Losing Money With Energy Subsidies

The U.S. economy continues to navigate murky waters in the wake of the recent debt ceiling standoff. In response, the partisan debate rages in a seemingly distracted attempt to find solutions to the crisis. The uncertainty about the validity of each party’s argument makes it difficult for citizens to participate. So while Washington's elite continue their political shenanigans, American citizens should be concerned with how their money is being spent. After all, it is their tax dollars that fuel the inefficient and, dare I say it, broken government machine.

With its provocative role in the financial quandary, the energy market provides a brilliant example of this quagmire. Energy subsidies granted by the federal government amount to $20 billion annually. Put into perspective, that’s larger than the State Department’s budget.

Who receives the money? The answer is somewhat dubious. Oil companies receive annual subsidies totaling more than $2 billion. Another $5-$6 billion is provided for the production of ethanol. Seems fair, right? After all, it is a renewable resource. However, the money does not go to farmers who produce the corn. Rather, it ends up in the pockets of the companies that blend the ethanol with conventional gasoline. In other words, oil companies. In the end, 70% of federal energy subsidies go toward fossil fuels: oil, natural gas, and coal. And let’s not forget about the $1-$2 billion in annual subsidies provided to promote research in nuclear technology and waste disposal. This is a time when much of the world is moving away from the use of nuclear power.

But if the government cut subsidies, then the price of energy (particularly oil) would skyrocket, right? Actually, the price probably would not change much at all. American domestic supply makes up less than 2% of the world’s proven petroleum reserves. The Treasury Department estimates that by cutting oil subsidies, domestic energy production would be reduced by less than one-half of 1% and would similarly effect domestic oil jobs.

In fact, in a 2005 meeting with the Senate, the head of ConocoPhillips indicated that his industry didn’t require such help to continue exploring for oil. Keep in mind that in 2005 oil was priced near $60 a barrel; a distant figure to the current figure which ranges from $85-$100 depending on the state of an inconsistent stock market.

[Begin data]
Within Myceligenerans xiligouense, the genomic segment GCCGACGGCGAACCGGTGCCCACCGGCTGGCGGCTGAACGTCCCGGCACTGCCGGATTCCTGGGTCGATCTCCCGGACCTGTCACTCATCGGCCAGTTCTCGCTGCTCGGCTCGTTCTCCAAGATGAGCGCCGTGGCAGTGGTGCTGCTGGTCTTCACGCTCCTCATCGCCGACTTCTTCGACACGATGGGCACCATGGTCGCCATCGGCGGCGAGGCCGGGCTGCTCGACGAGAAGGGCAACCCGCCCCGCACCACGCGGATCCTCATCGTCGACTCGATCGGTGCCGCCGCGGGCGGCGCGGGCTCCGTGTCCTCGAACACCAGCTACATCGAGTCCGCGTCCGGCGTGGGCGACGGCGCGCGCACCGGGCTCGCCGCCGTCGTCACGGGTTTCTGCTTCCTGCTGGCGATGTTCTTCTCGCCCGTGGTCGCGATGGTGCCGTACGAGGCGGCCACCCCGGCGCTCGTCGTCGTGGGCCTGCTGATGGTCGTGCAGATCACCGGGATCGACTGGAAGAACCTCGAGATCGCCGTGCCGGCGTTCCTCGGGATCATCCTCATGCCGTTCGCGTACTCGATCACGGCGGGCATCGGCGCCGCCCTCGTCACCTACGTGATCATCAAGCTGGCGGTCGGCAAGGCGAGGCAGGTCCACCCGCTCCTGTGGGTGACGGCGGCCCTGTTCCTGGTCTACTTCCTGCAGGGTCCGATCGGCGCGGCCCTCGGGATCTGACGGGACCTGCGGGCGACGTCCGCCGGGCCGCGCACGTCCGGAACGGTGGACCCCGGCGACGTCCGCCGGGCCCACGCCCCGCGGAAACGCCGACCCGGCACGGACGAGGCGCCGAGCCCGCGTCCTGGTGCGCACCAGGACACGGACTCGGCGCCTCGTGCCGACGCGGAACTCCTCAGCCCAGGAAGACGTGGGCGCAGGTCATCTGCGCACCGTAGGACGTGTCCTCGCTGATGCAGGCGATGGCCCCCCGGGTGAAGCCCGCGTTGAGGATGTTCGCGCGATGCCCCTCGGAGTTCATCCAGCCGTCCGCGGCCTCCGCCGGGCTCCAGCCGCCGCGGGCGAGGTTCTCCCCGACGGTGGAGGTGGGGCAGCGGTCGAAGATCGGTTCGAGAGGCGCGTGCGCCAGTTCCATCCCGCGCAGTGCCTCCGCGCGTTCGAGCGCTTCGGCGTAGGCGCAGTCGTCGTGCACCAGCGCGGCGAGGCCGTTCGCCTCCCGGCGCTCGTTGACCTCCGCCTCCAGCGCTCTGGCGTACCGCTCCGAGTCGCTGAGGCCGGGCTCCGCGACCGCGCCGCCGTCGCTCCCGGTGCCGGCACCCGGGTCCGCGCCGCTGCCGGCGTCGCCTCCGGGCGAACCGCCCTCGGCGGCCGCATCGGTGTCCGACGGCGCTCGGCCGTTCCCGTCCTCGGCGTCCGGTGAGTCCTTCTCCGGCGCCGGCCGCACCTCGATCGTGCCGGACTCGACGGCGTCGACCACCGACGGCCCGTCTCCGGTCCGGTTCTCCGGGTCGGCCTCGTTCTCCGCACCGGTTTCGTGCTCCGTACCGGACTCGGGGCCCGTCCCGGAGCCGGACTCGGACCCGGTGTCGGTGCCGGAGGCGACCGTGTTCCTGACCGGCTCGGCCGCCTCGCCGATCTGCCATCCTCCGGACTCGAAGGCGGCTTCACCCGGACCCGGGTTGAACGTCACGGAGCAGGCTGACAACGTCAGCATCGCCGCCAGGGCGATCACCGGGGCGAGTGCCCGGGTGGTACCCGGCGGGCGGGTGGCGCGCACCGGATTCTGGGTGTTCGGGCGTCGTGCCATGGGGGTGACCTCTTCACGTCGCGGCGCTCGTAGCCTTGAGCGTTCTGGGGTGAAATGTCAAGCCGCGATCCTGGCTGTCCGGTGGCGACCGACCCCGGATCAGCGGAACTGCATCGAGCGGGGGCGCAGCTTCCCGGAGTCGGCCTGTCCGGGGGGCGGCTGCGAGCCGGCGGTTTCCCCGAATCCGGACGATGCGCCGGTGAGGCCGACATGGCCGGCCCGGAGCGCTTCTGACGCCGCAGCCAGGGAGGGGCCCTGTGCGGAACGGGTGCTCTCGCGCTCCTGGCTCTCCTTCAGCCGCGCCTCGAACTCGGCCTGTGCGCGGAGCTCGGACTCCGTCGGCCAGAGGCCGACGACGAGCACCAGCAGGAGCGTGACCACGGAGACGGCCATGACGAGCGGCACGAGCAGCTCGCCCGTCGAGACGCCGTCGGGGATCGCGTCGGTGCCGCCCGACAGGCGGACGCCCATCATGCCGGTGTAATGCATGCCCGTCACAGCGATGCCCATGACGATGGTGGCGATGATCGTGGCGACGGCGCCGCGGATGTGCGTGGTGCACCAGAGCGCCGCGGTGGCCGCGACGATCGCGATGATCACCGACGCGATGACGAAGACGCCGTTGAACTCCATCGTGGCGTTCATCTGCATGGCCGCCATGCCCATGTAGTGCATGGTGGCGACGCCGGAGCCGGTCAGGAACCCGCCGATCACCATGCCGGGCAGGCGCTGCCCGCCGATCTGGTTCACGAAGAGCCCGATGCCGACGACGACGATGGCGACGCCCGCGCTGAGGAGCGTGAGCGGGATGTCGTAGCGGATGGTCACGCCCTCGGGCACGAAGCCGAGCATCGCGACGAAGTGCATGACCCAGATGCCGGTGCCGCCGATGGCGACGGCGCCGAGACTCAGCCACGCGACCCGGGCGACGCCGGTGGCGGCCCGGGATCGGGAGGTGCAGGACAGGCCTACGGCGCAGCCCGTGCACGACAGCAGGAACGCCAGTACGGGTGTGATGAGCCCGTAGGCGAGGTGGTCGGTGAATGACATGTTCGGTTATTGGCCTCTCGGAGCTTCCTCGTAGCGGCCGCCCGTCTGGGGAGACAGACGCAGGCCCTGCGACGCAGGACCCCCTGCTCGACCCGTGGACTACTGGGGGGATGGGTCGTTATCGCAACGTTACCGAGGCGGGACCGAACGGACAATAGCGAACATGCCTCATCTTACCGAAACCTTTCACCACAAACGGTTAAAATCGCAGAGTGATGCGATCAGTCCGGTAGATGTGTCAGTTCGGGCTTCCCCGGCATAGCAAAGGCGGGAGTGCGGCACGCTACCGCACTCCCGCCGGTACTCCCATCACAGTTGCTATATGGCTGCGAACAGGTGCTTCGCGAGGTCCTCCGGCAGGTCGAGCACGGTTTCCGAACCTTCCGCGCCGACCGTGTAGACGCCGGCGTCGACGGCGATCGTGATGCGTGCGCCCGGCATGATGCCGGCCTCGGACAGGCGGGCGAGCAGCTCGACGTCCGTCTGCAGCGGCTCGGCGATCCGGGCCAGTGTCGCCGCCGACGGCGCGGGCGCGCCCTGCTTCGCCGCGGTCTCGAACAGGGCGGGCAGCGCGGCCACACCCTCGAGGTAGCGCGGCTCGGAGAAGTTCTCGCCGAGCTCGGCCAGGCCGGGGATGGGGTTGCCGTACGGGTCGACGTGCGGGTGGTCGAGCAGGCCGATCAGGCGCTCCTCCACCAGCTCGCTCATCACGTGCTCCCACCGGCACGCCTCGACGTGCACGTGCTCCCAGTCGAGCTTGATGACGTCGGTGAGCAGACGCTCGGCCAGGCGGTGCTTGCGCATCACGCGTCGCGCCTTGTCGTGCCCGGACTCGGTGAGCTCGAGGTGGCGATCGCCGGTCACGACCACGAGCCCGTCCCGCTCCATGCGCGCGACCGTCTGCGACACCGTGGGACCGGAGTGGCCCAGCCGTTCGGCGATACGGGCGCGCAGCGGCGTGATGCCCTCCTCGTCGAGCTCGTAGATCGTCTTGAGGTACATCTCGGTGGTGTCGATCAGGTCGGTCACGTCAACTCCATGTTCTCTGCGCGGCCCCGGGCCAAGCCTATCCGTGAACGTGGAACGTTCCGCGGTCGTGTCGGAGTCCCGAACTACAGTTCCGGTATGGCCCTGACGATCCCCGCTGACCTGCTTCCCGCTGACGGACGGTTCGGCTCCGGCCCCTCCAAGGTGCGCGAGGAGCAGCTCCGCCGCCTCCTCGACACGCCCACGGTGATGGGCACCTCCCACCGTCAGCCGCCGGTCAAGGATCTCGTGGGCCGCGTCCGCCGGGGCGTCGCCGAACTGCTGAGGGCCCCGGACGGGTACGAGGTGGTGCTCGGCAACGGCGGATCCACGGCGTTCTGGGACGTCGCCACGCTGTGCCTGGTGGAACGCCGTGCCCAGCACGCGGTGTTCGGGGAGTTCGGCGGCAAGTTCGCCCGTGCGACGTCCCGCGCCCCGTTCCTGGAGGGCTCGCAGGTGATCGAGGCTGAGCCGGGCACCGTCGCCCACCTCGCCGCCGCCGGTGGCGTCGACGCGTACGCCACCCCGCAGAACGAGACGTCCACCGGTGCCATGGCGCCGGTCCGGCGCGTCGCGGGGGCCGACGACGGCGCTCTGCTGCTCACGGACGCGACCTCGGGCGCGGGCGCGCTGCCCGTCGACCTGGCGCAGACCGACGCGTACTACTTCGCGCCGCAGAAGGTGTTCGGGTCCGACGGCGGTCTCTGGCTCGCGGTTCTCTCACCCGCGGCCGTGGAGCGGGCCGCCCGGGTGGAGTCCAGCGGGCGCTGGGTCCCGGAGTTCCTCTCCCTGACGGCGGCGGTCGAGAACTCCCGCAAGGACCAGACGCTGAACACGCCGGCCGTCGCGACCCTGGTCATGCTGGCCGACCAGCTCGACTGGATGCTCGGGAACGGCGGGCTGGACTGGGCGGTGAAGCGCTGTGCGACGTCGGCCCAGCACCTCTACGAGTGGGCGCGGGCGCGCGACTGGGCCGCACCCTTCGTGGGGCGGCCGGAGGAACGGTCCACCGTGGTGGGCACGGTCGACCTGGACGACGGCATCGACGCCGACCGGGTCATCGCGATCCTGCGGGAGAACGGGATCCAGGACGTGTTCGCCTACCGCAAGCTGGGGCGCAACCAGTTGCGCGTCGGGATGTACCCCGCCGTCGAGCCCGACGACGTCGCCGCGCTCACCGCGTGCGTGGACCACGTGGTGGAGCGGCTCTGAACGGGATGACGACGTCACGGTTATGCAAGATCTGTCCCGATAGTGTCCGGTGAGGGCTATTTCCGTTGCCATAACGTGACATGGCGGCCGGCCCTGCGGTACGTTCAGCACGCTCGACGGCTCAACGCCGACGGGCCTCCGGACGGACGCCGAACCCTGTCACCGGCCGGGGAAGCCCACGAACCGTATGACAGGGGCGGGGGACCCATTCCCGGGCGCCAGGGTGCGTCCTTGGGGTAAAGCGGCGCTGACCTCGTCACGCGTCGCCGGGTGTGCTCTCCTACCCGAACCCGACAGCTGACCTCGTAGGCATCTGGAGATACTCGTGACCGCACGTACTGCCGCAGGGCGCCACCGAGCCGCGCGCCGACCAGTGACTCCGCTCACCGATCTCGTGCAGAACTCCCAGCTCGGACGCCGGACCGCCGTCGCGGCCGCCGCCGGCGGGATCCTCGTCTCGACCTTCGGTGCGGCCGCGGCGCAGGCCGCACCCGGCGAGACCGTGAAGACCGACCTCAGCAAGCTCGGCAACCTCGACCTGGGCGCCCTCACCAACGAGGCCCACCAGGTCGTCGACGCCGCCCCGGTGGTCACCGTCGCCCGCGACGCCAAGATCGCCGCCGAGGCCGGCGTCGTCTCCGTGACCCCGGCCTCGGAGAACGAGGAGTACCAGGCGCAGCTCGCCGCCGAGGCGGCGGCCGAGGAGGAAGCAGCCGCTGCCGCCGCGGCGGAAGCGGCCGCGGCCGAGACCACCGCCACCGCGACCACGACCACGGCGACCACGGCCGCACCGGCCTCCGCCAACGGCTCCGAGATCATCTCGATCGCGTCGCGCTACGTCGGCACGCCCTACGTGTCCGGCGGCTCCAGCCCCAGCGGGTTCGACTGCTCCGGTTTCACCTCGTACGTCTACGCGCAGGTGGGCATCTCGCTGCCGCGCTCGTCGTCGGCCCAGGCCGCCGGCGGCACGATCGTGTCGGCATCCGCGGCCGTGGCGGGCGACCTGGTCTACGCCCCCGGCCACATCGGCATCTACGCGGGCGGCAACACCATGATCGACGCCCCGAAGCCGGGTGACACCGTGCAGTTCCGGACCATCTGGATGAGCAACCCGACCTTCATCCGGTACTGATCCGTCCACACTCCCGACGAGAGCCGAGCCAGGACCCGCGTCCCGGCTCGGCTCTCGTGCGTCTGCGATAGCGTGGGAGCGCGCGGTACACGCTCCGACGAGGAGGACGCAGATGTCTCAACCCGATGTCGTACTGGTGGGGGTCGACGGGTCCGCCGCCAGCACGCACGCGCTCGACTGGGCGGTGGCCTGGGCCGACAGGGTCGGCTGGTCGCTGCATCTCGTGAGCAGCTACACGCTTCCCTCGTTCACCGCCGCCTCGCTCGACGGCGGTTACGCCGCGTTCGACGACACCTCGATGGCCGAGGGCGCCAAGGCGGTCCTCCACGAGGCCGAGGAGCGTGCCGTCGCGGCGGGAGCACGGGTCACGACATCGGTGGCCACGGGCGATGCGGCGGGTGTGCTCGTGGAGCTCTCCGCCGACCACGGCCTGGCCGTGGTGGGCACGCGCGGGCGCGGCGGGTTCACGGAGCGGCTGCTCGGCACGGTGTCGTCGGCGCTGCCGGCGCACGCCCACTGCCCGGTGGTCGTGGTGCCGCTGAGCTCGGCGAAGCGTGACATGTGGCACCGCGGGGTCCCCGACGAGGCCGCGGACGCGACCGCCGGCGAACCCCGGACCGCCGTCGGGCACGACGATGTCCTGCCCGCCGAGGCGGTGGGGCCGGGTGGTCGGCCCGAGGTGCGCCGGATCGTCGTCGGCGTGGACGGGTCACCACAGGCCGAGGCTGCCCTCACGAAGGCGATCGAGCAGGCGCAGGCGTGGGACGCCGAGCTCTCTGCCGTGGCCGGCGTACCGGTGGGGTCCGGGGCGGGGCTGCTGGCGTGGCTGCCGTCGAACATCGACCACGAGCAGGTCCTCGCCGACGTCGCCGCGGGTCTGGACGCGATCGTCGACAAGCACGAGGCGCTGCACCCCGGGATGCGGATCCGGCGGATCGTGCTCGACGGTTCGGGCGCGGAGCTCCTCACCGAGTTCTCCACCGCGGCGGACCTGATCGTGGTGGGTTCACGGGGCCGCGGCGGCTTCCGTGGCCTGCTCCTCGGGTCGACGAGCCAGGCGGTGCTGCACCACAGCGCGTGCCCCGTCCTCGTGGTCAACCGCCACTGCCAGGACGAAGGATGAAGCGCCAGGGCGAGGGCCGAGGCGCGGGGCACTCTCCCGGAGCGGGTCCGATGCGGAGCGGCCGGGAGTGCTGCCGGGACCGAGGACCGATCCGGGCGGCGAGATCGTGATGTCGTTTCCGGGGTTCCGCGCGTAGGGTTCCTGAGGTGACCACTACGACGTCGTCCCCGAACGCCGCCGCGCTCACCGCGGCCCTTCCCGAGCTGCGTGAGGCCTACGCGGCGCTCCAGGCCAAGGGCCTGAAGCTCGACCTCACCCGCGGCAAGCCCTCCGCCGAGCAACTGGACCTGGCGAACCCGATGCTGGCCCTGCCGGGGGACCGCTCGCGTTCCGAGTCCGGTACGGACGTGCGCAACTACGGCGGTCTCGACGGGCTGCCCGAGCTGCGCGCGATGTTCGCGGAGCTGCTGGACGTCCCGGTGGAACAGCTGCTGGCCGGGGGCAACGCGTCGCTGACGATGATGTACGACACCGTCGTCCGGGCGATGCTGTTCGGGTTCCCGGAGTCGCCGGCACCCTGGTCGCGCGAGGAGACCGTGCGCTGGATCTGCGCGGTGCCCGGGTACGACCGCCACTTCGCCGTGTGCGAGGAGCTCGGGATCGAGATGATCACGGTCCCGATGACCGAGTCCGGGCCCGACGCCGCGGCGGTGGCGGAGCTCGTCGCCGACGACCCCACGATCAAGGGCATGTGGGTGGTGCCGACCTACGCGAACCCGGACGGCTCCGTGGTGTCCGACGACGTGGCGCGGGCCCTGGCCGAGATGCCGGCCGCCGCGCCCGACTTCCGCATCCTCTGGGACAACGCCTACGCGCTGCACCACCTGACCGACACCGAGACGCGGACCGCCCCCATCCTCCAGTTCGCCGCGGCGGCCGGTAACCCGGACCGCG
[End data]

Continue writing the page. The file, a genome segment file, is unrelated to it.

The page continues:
Or consider that this year the Big Five – Exxon Mobil, BP, ConocoPhillips, Chevron, and Shell – reported profits of $35.1 billion in the second quarter alone. Are we still sure that oil companies need subsidies? Or can we call it what it is – a marriage of two powerful entities arranged for mutual benefit?

With the current federal debt now over $14.6 trillion and the 2011 deficit running at $1.6 trillion, a divorce is not only helpful, it is necessary. First, why shell out billions of dollars to an industry that has gone on record saying it doesn’t require subsidies in order to prosper? That money is better spent elsewhere. Second, it would raise tax revenue and would do so from a logical source – corporations worth billions and trillions of dollars. Finally, that money could be spent in more proactive, innovative ways. We have to create jobs. Rather than being the global leader in oil consumption, why not be the trailblazer in a new era of renewable energy – a task that will no doubt require new infrastructure and jobs.

Is this a silver bullet? No. However, one thing is certain: If the relationship between the federal government and big energy is not redefined we are going to continue to leak money we don’t have.

Photo Credit: Wikimedia Commons

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Nick Stirrett

Nick earned his undergraduate degree from Augustana College and his Master's in Modern Literature from Queen's University, Belfast. In 2009 he moved to Johannesburg, South Africa on a teaching fellowship where he taught Leadership Studies and Philosophy. Nick returned to the United States in 2010 and currently resides in the Midwest where he is a freelance writer and a college soccer coach.

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